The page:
The flare is a vertical stack used to evacuate the excess gas from the refining process so we can burn it safely and in a controlled manner while meeting all environmental requirements.
Our refinery has two flare stacks. The largest has a height of nearly 100 m (328 ft.) and is the tallest structure on the refinery. The smaller one has a height of 64 m (210 ft.). Only one of these stacks is in operation at a time. The taller stack is normally in service, and the smaller stack is used when maintenance is required on the other.
How flare stacks work
Steam is injected into the stack and is mixed with the gas, in order to maintain good combustion, control the temperature and avoid thermal shock. The steam is what can be seen coming out of the flare stack. Our equipment intercepts the gas and returns it to the process unit before it reaches the flare.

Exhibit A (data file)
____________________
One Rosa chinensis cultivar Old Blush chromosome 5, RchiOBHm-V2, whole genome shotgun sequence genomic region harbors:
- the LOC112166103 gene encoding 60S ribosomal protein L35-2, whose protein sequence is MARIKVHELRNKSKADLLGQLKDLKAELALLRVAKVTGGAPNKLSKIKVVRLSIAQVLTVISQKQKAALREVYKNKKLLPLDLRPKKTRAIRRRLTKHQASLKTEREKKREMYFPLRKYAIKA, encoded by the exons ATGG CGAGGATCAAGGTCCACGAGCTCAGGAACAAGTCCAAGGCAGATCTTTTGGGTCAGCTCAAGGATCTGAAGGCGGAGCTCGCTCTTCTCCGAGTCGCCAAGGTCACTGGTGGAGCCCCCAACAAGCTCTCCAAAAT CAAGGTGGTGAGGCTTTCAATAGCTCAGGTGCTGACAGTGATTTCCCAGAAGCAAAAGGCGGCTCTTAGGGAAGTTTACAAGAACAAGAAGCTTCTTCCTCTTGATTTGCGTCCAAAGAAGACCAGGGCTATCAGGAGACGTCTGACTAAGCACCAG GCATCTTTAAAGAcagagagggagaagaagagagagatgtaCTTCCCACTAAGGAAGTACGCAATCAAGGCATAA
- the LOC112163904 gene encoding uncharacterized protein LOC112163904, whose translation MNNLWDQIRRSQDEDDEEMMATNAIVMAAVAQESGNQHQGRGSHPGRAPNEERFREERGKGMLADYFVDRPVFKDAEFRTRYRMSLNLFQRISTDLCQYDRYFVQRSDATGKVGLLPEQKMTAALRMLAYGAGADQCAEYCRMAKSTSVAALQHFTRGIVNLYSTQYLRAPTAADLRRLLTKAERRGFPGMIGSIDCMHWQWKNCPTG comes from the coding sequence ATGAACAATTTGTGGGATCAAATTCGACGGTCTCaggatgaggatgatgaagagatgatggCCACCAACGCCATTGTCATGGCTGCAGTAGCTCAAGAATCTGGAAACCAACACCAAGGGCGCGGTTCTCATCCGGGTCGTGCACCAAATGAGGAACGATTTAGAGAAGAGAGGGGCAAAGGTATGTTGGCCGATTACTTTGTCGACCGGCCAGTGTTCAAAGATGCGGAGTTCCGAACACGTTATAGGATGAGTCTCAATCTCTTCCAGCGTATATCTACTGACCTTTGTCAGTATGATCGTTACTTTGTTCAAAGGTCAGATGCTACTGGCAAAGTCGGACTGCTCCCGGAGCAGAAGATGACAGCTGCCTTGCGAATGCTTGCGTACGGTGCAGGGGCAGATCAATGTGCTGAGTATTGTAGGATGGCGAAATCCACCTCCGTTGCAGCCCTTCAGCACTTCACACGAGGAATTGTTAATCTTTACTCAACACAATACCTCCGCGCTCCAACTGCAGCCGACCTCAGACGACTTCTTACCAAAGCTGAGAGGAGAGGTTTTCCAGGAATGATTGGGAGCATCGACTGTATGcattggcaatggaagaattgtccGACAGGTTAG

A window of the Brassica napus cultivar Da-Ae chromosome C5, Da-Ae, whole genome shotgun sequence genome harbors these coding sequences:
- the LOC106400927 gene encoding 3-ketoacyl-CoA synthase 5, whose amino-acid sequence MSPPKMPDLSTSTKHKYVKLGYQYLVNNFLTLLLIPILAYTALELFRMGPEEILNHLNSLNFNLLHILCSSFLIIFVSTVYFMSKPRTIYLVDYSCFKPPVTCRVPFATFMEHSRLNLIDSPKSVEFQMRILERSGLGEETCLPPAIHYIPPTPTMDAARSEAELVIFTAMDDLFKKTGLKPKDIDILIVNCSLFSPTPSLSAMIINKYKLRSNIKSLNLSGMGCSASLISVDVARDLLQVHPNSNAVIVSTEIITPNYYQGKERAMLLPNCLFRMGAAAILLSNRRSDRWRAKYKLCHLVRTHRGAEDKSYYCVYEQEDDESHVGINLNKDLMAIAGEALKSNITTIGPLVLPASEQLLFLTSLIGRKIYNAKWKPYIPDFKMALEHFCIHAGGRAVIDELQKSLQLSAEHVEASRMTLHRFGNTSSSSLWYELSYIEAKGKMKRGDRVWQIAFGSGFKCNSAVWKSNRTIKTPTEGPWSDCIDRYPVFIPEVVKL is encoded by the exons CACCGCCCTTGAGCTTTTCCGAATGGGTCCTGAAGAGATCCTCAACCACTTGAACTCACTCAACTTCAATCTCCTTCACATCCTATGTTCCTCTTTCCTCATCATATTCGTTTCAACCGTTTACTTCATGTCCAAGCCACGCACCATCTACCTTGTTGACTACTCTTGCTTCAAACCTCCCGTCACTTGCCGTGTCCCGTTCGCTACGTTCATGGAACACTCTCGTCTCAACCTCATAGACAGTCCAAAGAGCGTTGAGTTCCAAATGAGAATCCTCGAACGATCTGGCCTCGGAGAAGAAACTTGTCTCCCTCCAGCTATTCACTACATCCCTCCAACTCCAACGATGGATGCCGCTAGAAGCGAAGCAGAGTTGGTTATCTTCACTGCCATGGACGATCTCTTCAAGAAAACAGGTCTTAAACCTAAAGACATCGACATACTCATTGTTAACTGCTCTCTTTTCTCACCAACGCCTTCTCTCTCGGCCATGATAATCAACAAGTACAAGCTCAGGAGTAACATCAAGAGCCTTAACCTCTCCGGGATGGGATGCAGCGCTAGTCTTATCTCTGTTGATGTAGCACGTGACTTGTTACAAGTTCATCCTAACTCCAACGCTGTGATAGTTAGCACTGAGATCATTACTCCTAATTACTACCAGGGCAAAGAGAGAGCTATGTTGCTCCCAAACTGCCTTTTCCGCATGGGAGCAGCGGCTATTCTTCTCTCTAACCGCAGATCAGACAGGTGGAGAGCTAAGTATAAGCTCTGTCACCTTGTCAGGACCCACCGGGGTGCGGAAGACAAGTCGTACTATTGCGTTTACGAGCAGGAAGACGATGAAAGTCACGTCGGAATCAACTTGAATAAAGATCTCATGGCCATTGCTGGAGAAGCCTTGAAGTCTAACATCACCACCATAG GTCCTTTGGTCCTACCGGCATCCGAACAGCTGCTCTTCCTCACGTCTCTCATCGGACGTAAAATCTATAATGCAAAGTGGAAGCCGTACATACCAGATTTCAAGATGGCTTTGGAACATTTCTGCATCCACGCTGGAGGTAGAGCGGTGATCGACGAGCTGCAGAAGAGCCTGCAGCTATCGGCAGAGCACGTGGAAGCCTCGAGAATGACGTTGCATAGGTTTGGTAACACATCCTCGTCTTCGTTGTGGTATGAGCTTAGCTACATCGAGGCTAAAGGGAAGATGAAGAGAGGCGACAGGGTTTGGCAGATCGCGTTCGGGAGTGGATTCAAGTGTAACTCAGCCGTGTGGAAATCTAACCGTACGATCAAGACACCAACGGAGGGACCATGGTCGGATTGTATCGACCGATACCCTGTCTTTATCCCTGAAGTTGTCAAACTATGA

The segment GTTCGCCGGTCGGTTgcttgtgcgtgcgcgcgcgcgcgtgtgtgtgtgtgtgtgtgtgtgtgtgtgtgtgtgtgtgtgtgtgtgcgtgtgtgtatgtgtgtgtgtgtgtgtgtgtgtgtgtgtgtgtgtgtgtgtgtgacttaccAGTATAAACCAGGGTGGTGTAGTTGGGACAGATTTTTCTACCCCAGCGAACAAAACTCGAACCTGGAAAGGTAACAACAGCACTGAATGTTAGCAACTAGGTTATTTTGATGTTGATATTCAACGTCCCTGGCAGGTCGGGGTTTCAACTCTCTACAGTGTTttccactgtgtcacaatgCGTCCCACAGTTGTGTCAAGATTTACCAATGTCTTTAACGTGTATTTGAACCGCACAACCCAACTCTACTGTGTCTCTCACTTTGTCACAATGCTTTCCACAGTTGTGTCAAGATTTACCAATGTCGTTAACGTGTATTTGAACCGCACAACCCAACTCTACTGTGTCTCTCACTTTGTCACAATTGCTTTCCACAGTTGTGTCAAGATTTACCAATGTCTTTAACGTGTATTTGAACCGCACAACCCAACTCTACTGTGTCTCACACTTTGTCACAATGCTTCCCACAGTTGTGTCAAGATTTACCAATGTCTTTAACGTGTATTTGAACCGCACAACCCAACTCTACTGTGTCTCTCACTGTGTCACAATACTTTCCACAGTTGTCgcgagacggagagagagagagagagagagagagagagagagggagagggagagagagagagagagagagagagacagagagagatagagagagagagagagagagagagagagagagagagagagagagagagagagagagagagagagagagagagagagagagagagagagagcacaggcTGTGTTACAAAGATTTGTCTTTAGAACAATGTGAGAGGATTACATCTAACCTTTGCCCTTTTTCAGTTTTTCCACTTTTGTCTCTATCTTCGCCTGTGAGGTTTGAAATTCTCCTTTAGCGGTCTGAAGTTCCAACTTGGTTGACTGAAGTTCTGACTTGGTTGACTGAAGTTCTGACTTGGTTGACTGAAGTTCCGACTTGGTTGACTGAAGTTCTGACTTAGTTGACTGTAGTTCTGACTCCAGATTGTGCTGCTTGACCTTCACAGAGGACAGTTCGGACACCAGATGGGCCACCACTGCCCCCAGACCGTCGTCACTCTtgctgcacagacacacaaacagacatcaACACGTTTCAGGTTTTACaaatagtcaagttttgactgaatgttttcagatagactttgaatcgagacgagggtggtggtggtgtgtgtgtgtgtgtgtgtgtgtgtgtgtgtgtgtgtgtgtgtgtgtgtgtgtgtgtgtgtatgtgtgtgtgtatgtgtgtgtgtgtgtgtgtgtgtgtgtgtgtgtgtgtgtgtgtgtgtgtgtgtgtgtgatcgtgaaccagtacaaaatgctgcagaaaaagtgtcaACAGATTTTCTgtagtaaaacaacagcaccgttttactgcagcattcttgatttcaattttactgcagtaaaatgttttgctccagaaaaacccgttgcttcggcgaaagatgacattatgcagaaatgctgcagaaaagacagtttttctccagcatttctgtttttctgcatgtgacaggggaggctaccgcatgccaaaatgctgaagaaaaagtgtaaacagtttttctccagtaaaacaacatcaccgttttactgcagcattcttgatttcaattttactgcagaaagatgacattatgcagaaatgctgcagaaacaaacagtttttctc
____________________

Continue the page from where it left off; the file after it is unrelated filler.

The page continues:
There are two situations when we need more flare and thus a larger flame.
The first is when a production unit needs to be safely depressurized. During the Labour Day weekend in 2014, we lost electrical power and had to shut down the entire refinery. Our operations were stopped with no impact on the community or environment, except for the noise made by the flare itself.
Even though the event was unexpected and caused an important loss in production, it offered the opportunity to test the flare system as well as our emergency procedures.
The second situation where we might produce a larger flare is when we need to shut down some of our production units for planned annual maintenance. That often requires us to purge the equipment of any remaining hydrocarbon gases to allow the machinery to be cleaned and inspected.
In both cases when we need to burn excess gas, we make our best effort to limit the impact of the noise on our neighbours, and we follow the most stringent safety and environmental requirements.